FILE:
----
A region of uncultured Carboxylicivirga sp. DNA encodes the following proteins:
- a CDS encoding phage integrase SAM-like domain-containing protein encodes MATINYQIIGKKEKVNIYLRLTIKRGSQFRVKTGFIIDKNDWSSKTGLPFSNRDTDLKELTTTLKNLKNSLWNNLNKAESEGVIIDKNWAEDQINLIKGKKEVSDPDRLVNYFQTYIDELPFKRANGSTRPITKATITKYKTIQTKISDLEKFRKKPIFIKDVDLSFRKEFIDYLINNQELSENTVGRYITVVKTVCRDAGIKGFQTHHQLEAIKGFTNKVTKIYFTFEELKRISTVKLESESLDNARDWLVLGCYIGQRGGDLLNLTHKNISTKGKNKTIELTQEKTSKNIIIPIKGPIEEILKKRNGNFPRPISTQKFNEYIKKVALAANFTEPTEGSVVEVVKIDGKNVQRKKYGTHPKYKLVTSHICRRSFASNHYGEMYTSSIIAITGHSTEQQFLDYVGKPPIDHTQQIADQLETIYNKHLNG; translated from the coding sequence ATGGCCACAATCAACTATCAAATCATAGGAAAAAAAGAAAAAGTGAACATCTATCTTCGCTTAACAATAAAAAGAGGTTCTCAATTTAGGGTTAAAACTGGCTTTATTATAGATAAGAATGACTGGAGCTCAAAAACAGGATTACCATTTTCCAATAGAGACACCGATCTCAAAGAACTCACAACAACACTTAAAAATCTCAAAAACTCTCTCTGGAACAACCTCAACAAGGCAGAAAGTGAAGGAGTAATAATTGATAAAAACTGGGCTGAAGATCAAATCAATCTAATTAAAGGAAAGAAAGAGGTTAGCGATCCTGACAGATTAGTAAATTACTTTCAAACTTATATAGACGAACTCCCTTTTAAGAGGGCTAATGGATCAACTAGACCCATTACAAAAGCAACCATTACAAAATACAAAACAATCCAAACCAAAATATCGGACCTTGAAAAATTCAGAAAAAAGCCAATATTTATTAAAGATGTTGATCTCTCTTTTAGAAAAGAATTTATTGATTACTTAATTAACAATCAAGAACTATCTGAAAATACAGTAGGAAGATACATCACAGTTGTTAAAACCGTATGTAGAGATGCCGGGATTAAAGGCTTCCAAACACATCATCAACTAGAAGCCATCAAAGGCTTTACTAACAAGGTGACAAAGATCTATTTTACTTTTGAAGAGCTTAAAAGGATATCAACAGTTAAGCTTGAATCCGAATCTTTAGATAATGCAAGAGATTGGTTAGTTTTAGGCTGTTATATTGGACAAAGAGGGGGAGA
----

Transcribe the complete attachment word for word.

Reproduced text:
A region of uncultured Carboxylicivirga sp. DNA encodes the following proteins:
- a CDS encoding phage integrase SAM-like domain-containing protein encodes MATINYQIIGKKEKVNIYLRLTIKRGSQFRVKTGFIIDKNDWSSKTGLPFSNRDTDLKELTTTLKNLKNSLWNNLNKAESEGVIIDKNWAEDQINLIKGKKEVSDPDRLVNYFQTYIDELPFKRANGSTRPITKATITKYKTIQTKISDLEKFRKKPIFIKDVDLSFRKEFIDYLINNQELSENTVGRYITVVKTVCRDAGIKGFQTHHQLEAIKGFTNKVTKIYFTFEELKRISTVKLESESLDNARDWLVLGCYIGQRGGDLLNLTHKNISTKGKNKTIELTQEKTSKNIIIPIKGPIEEILKKRNGNFPRPISTQKFNEYIKKVALAANFTEPTEGSVVEVVKIDGKNVQRKKYGTHPKYKLVTSHICRRSFASNHYGEMYTSSIIAITGHSTEQQFLDYVGKPPIDHTQQIADQLETIYNKHLNG; translated from the coding sequence ATGGCCACAATCAACTATCAAATCATAGGAAAAAAAGAAAAAGTGAACATCTATCTTCGCTTAACAATAAAAAGAGGTTCTCAATTTAGGGTTAAAACTGGCTTTATTATAGATAAGAATGACTGGAGCTCAAAAACAGGATTACCATTTTCCAATAGAGACACCGATCTCAAAGAACTCACAACAACACTTAAAAATCTCAAAAACTCTCTCTGGAACAACCTCAACAAGGCAGAAAGTGAAGGAGTAATAATTGATAAAAACTGGGCTGAAGATCAAATCAATCTAATTAAAGGAAAGAAAGAGGTTAGCGATCCTGACAGATTAGTAAATTACTTTCAAACTTATATAGACGAACTCCCTTTTAAGAGGGCTAATGGATCAACTAGACCCATTACAAAAGCAACCATTACAAAATACAAAACAATCCAAACCAAAATATCGGACCTTGAAAAATTCAGAAAAAAGCCAATATTTATTAAAGATGTTGATCTCTCTTTTAGAAAAGAATTTATTGATTACTTAATTAACAATCAAGAACTATCTGAAAATACAGTAGGAAGATACATCACAGTTGTTAAAACCGTATGTAGAGATGCCGGGATTAAAGGCTTCCAAACACATCATCAACTAGAAGCCATCAAAGGCTTTACTAACAAGGTGACAAAGATCTATTTTACTTTTGAAGAGCTTAAAAGGATATCAACAGTTAAGCTTGAATCCGAATCTTTAGATAATGCAAGAGATTGGTTAGTTTTAGGCTGTTATATTGGACAAAGAGGGGGAGA